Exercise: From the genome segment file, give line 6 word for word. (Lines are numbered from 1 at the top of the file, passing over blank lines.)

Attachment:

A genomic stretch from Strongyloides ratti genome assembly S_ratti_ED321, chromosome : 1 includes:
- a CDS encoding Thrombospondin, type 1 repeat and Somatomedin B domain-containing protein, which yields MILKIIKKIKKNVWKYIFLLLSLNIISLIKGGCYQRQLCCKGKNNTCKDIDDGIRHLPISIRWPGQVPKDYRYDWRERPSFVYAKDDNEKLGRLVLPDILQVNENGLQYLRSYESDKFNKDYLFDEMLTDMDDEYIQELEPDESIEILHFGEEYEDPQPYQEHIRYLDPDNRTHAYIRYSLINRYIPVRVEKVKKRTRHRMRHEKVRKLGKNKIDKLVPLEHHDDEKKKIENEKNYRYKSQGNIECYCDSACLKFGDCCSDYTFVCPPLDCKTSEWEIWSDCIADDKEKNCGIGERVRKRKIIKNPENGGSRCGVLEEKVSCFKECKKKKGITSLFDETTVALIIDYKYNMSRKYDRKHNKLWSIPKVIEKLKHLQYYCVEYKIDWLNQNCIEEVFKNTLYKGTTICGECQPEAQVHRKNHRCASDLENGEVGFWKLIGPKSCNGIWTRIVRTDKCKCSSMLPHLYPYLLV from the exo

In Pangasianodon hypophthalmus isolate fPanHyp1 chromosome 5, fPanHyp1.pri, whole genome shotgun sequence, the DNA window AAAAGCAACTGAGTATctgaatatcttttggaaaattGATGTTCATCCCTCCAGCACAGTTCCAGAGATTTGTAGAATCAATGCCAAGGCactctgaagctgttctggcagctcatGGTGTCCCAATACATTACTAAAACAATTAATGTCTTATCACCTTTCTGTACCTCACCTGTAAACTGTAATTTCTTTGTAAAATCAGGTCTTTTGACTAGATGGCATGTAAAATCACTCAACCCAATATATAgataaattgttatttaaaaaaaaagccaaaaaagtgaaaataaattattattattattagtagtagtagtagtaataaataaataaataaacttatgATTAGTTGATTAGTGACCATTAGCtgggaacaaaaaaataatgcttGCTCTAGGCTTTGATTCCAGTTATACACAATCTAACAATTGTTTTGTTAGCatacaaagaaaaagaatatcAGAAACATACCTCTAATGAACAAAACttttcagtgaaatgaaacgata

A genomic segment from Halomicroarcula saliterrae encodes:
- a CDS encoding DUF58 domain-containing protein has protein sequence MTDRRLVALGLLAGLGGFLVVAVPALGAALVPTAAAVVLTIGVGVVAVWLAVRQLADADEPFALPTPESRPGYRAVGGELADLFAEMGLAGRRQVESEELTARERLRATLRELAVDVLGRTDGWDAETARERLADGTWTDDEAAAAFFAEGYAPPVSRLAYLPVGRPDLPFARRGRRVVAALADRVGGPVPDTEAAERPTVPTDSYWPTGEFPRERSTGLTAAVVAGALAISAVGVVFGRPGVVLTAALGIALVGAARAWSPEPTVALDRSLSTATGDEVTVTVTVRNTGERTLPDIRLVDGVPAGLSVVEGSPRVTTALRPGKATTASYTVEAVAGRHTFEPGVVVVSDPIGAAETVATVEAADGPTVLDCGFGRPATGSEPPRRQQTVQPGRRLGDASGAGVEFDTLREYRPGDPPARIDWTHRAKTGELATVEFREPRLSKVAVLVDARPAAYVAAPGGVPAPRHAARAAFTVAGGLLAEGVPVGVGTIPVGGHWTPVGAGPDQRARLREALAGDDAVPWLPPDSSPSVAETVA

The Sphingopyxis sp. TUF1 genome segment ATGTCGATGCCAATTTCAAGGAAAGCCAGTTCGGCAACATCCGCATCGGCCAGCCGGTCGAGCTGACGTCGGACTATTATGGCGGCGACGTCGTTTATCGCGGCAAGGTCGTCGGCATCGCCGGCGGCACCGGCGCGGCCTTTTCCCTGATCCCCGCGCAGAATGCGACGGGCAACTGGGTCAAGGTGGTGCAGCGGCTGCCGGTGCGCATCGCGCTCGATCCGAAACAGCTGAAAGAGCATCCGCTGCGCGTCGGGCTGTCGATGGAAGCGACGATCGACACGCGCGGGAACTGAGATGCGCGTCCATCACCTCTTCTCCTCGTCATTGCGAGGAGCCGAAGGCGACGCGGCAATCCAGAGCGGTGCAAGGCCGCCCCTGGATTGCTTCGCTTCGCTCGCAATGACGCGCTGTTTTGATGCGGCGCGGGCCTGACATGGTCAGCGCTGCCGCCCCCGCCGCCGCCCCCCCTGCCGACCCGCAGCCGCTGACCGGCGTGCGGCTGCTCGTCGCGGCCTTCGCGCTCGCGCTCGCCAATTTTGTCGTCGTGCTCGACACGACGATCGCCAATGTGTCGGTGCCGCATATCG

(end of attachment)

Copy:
The Sphingopyxis sp. TUF1 genome segment ATGTCGATGCCAATTTCAAGGAAAGCCAGTTCGGCAACATCCGCATCGGCCAGCCGGTCGAGCTGACGTCGGACTATTATGGCGGCGACGTCGTTTATCGCGGCAAGGTCGTCGGCATCGCCGGCGGCACCGGCGCGGCCTTTTCCCTGATCCCCGCGCAGAATGCGACGGGCAACTGGGTCAAGGTGGTGCAGCGGCTGCCGGTGCGCATCGCGCTCGATCCGAAACAGCTGAAAGAGCATCCGCTGCGCGTCGGGCTGTCGATGGAAGCGACGATCGACACGCGCGGGAACTGAGATGCGCGTCCATCACCTCTTCTCCTCGTCATTGCGAGGAGCCGAAGGCGACGCGGCAATCCAGAGCGGTGCAAGGCCGCCCCTGGATTGCTTCGCTTCGCTCGCAATGACGCGCTGTTTTGATGCGGCGCGGGCCTGACATGGTCAGCGCTGCCGCCCCCGCCGCCGCCCCCCCTGCCGACCCGCAGCCGCTGACCGGCGTGCGGCTGCTCGTCGCGGCCTTCGCGCTCGCGCTCGCCAATTTTGTCGTCGTGCTCGACACGACGATCGCCAATGTGTCGGTGCCGCATATCG